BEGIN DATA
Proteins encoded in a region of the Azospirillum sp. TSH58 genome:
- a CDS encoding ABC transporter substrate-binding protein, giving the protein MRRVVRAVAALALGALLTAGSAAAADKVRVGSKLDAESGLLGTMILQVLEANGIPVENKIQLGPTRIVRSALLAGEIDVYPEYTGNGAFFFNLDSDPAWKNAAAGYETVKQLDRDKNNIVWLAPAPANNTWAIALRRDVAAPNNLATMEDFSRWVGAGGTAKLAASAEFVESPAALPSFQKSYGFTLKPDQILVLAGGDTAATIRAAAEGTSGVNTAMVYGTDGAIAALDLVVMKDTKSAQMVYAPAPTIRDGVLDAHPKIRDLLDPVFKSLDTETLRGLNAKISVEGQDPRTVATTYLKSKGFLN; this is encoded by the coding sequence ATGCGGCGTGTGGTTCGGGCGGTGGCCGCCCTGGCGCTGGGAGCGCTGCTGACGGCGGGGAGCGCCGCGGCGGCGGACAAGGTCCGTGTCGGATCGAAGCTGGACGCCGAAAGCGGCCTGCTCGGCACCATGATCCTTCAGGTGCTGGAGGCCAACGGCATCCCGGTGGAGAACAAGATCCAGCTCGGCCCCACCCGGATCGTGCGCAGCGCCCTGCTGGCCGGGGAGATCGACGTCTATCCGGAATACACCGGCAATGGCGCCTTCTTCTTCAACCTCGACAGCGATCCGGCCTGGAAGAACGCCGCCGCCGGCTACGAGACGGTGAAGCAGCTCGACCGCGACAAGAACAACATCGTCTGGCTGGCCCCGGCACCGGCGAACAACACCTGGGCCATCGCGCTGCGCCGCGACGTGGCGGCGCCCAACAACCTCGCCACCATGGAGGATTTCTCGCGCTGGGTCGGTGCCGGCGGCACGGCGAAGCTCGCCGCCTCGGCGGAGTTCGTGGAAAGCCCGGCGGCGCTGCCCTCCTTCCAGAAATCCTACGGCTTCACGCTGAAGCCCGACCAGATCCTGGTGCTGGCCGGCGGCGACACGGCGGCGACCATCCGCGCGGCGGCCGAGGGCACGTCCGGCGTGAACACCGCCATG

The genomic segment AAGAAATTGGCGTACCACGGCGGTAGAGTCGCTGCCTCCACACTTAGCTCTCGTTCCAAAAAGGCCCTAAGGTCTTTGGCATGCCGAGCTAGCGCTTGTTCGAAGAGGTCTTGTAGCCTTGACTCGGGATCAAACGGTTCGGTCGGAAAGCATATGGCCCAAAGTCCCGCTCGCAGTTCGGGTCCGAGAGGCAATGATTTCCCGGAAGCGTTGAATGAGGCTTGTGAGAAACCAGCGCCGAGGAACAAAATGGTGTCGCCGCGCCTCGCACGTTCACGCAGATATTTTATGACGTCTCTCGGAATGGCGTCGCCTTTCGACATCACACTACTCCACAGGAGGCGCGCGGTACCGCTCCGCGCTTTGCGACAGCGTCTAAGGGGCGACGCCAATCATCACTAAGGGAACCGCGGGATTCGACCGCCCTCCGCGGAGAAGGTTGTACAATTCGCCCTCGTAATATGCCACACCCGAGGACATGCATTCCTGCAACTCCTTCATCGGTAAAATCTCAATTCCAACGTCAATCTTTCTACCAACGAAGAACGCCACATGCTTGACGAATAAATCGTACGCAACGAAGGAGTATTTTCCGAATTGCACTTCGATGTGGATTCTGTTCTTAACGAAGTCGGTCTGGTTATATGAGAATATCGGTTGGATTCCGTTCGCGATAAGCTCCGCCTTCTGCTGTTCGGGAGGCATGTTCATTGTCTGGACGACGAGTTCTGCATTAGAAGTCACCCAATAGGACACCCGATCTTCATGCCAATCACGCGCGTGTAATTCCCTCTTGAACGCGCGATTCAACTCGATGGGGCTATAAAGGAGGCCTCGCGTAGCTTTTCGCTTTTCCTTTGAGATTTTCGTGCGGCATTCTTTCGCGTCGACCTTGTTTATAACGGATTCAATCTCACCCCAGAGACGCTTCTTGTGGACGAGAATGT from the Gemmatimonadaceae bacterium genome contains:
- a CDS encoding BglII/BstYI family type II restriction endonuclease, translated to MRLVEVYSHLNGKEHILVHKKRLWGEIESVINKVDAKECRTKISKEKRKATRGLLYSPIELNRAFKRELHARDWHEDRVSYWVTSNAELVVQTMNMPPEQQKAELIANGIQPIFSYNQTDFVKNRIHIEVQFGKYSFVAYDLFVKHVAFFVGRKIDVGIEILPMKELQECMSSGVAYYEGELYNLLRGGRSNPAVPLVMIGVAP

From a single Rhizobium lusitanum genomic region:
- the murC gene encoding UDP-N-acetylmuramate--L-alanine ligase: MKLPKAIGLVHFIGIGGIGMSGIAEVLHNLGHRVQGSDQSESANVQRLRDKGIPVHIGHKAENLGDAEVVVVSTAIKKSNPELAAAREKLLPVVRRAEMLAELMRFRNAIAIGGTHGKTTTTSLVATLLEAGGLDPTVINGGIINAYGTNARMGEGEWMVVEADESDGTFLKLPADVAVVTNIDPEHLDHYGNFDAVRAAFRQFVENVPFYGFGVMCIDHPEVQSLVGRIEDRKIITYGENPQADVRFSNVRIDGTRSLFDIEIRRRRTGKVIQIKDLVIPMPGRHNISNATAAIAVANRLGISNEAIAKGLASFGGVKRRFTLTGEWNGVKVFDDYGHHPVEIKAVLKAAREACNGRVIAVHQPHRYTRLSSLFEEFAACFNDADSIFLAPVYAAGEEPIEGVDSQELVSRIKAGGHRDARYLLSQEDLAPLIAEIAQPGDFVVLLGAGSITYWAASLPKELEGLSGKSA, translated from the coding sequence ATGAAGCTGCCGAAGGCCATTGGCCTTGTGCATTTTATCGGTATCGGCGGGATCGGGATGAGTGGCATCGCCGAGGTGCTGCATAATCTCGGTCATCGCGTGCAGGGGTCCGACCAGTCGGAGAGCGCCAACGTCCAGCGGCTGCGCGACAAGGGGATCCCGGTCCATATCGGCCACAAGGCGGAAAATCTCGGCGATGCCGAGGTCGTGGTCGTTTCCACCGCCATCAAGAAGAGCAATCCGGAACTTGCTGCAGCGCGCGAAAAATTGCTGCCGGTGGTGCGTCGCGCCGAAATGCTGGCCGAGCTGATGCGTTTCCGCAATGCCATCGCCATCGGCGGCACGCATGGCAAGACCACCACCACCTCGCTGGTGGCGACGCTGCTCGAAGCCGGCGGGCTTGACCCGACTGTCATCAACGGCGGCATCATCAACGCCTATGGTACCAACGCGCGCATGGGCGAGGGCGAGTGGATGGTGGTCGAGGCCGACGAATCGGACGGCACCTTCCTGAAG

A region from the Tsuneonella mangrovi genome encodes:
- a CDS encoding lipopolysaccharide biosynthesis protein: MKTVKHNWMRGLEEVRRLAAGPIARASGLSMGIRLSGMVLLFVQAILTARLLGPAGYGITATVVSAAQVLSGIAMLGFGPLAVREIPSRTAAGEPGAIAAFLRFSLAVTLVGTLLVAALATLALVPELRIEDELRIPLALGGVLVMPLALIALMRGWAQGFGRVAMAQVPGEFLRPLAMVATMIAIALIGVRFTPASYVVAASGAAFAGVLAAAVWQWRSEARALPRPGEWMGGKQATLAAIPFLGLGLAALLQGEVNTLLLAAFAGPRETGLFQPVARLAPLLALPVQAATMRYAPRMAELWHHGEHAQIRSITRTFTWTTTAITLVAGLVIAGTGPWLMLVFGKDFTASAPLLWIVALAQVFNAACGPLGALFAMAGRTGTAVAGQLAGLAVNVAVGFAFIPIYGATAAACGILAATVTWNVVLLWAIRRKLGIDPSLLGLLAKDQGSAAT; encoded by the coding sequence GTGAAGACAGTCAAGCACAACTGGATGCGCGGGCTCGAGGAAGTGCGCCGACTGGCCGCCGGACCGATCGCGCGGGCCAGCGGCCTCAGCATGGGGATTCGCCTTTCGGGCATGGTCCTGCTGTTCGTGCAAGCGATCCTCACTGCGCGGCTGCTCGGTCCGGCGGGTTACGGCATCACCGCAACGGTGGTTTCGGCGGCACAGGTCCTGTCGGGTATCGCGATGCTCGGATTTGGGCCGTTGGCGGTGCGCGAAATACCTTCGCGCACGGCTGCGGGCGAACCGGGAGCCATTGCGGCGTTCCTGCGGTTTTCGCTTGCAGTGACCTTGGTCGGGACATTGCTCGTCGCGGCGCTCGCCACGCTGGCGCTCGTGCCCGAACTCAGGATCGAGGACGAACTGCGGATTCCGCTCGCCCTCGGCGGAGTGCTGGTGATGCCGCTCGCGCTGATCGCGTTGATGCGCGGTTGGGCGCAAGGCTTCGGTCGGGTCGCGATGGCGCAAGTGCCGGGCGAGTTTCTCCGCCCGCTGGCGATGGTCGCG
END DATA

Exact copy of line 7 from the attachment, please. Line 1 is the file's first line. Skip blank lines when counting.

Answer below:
A region from the Tsuneonella mangrovi genome encodes: